The Deadglass books connect common themes in world folklore. Dragon folktales are found all over the world, connecting Babylonian, Native American and Norse mythology. The oldest dragon tales are about Tiamat, the Babylonian Goddess of Primordial Chaos. The other common world folktale theme was the hero’s journey into the world of the dead and back again. In Babylonian mythology, Ishtar, goddess of love, sex, war, who raised the first zombie army, traveled to the Land of the Dead to meet her sister, Ereshkigal, the goddess of death. Ishtar had to travel through seven gates to get to Ereshkigal, and once there, she had to sacrifice her husband in her place in order to get out again. In Native American tales, Raven is the spirit who can fly between worlds. In one tale, he flies out of the spirit realm with a speck of dirt and makes the earth. Another famous Babylonian story I used heavily was the Epic of Gilgamesh. In it, Gilgamesh travels with his friend, the clay man Enkidu, past the Stone Giants and into the land of the dead to get the water of life. Gilgamesh is tempted by Ishtar, who calls down the wrath of the Bull of Heaven (in my story the Behemoth) when Gilgamesh refuses to lie with her.

Since becoming published, what has surprised you most about the industry? I’ve been surprised at how fast it’s changed! I started writing this series in 2008 and sold at the beginning of 2011, right before the news about Amanda Hocking making a million self-publishing broke. I thought about self publishing at that time, but I’m not a big risk taker and it still felt like the bigger risk. My first kid was under 1 at the time, and I’m not sure I would have written the second two books without that New York contract. I had this idea that landing an agent and selling to New York would be “making it” as a writer, and from then on I would be on a set career path. Sadly, I still have no idea what I’m doing.

What do you love most about writing PNR/UF? Magic. As a kid I struggled with the real world not living up to my rich imaginary world, and writing PNR/UF allows me to bring the later to life. Every now and then I’ll start writing a straight contemporary, but the dragons keep sneaking back in. I guess I still wish I lived in a world where dragons and fairies were real.

Did you have any input when it came to designing the covers and has it met your expectations? Not really. In my very first conversation with my editor I was asked if I had ideas for covers, but I was too “ZOMG I sold my book!” to give any real direction. I assumed I’d be asked again, but no. I wasn’t shown the covers until they were printed. I’m happy Kensington chose to put a Seattle skyline on the third book. I had hoped Seattle would play a much larger role in all the covers, as Seattle is such a vivid part of the books.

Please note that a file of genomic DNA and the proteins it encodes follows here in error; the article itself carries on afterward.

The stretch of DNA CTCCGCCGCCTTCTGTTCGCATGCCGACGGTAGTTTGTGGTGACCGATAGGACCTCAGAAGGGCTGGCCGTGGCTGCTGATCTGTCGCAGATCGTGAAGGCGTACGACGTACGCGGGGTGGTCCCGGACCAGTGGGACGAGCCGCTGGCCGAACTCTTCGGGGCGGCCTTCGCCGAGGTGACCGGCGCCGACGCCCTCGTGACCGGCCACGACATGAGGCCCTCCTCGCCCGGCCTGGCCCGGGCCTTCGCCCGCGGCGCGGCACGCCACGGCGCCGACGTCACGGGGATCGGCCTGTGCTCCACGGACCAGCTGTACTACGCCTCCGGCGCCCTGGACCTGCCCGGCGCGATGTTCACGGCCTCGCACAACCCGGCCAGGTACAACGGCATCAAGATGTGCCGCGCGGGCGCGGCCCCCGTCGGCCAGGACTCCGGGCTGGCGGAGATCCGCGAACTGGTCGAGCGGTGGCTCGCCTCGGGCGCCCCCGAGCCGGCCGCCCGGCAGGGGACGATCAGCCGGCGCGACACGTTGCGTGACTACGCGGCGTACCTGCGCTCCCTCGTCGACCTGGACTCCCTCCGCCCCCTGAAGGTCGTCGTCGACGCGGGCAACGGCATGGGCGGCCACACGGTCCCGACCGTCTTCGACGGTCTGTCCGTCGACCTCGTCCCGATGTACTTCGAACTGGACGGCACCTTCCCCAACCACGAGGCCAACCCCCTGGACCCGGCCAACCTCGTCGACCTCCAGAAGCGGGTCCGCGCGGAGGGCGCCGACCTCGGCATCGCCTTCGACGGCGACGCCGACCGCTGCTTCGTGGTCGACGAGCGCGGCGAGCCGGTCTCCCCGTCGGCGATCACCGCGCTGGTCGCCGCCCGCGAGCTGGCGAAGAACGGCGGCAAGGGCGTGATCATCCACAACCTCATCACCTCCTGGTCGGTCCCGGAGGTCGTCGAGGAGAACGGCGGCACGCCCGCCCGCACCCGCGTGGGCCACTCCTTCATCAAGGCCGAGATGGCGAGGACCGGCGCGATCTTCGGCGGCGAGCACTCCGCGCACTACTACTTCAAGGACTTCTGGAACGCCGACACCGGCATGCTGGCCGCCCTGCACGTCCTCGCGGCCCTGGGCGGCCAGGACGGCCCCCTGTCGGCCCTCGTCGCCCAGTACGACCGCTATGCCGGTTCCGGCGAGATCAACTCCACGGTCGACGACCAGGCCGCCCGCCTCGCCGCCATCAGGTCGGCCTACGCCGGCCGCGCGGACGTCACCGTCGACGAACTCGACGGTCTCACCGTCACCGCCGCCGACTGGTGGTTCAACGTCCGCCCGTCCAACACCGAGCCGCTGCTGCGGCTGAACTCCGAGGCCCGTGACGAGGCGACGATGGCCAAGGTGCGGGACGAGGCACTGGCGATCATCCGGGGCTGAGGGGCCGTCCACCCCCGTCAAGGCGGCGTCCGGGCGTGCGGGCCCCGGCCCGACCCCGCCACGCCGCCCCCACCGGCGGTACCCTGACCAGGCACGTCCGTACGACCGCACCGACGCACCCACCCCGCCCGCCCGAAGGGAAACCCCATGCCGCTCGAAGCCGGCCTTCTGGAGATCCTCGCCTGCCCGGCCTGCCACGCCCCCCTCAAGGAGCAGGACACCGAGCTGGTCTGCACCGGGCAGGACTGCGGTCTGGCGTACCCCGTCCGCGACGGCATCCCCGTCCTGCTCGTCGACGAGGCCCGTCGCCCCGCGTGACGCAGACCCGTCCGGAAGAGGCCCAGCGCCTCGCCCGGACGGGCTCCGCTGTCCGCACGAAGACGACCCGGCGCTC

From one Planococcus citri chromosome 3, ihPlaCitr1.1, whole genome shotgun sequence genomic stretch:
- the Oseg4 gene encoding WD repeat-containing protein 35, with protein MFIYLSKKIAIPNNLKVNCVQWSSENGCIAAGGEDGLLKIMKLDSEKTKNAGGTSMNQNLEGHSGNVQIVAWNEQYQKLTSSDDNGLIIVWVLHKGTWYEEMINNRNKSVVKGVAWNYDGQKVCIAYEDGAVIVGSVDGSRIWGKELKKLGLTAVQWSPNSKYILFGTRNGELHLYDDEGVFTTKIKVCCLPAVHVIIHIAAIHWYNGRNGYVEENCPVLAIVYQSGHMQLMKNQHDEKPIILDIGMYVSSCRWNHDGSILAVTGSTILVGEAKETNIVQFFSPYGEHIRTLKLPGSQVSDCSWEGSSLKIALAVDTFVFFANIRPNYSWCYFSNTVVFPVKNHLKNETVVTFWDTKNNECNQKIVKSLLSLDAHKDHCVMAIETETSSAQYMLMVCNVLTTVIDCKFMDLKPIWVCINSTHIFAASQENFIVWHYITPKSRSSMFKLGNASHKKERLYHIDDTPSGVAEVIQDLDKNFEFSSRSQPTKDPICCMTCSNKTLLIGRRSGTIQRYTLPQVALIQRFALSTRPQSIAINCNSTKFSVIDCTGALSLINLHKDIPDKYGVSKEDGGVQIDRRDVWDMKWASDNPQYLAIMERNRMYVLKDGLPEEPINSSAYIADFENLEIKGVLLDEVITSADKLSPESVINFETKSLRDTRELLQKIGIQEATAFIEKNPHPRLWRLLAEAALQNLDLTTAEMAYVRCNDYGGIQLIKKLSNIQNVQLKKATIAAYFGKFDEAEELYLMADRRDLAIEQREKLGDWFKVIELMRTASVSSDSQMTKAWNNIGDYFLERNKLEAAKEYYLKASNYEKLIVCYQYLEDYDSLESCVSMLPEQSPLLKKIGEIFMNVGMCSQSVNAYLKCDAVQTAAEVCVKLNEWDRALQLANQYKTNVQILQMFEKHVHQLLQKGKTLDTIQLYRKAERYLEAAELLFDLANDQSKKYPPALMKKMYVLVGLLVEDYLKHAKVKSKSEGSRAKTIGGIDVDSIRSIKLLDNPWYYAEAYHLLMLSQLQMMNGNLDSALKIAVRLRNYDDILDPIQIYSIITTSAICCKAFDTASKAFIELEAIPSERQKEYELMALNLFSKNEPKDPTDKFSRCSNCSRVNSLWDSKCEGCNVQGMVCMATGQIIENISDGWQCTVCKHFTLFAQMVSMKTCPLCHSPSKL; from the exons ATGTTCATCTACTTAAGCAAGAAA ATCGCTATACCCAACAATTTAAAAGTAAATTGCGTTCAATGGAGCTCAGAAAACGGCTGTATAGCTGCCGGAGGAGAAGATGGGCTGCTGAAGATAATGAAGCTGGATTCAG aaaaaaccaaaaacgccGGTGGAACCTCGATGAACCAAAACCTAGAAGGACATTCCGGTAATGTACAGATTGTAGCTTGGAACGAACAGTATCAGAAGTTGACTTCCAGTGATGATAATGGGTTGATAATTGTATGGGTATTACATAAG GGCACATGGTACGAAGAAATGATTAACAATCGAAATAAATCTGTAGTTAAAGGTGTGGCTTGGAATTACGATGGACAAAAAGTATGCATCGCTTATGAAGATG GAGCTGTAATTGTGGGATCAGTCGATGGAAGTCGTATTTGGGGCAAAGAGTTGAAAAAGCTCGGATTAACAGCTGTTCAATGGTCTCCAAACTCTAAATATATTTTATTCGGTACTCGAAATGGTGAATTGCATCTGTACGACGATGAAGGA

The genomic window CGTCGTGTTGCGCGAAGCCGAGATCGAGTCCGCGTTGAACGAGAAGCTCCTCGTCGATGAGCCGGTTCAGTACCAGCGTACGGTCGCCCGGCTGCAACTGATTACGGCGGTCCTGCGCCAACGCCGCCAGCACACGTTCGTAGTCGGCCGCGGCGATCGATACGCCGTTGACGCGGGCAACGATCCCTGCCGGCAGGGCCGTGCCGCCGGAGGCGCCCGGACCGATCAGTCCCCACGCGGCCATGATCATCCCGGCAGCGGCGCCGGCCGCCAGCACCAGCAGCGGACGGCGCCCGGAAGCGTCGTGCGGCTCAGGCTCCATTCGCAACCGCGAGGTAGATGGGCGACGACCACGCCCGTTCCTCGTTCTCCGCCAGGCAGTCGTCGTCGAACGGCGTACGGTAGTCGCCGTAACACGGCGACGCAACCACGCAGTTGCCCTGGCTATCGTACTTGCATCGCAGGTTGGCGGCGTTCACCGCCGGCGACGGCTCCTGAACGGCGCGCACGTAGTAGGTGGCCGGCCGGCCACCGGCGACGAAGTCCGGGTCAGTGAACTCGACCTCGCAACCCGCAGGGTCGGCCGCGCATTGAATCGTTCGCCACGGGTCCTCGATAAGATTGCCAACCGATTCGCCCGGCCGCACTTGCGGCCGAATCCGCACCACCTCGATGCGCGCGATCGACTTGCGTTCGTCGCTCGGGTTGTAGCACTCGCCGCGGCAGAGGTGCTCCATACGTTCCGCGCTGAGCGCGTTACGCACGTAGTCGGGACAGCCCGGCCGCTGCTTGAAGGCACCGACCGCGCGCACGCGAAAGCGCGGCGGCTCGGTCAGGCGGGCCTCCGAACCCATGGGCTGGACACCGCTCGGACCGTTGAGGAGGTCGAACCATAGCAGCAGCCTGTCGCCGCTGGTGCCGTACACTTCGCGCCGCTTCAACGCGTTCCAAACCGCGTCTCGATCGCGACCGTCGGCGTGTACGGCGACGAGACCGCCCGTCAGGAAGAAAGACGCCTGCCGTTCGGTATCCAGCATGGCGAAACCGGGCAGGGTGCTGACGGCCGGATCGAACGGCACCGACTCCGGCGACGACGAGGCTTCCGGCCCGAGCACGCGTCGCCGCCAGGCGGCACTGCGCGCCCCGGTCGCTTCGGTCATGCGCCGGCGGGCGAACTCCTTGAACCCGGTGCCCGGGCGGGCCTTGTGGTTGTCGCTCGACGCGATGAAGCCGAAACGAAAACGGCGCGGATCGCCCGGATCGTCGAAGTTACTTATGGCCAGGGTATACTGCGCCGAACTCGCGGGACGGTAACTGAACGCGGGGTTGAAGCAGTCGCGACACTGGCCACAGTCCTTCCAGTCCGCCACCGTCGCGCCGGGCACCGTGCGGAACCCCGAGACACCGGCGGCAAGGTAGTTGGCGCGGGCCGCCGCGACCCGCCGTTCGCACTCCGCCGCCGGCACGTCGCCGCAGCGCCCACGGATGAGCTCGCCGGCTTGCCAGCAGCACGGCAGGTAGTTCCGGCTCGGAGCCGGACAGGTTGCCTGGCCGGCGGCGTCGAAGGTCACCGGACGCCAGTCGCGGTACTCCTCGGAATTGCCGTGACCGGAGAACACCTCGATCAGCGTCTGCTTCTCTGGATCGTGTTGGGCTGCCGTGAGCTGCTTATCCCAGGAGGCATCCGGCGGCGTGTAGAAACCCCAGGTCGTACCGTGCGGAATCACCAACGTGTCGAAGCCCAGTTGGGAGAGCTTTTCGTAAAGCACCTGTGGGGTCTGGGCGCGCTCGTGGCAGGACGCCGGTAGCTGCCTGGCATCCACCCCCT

Update:  And I finally saw the cover for the audiobook of Hearts of Chaos and I think it's great! It's my favorite cover of all of them.

If you could cast actors to play Lucia & Emory who would you pick? I don’t follow Hollywood, so this question is always hard for me, but I imagine Johnny Depp (From Hell version) as Emory Corbette. For Lucia Crane – Maybe Mandy Moore with white hair or Emilia Clarke (Daenerys Targaryen version)? The Kivati are based on Pacific Northwest Native American myths, so it might be appropriate to cast someone who looks more Native American.

Now that  the Deadglass Trilogy has come to an end, what is next? Good question! I’m done with my contract, so the sky is the limit. I haven’t finished anything new, but I’ve started an urban fantasy romance set in an alternate history, electropunk Philadelphia. If you like my world building, I invite you to check my website or follow me on the social webs to keep up to date on any future published works.

Hearts of Chaos
Deadglass #3
By Kira Brady

Out Now!
To save her world, one woman's fierce quest will put her up against an ancient evil—and a desire too dangerous to deny...

She is betrothed to Seattle's most feared shifter clan leader. Still, the Lady Lucia can never be the dainty aristocratic wife Emory Corbette thinks he needs. And as a malevolent, all-consuming monster plots to take hold of their shattered world, Lucia will risk her untapped powers to defeat it—and challenge the Raven King's seductive rule.

No one in Emory's many lifetimes has ever defied him. Lucia's courage and strength are shaking his iron control to its core...and making him hungry for all she can give. But their only hope is a wrenching sacrifice that could unite humans and shifters in victory—or destroy everything Lucia and Emory desire most.


  1. Great interview, I love this series!

  2. Brilliant conclusion to this great series! I love the way Kira weaves folktales and mythology into new stories. Thanks for doing this interview!



Blog Widget by LinkWithin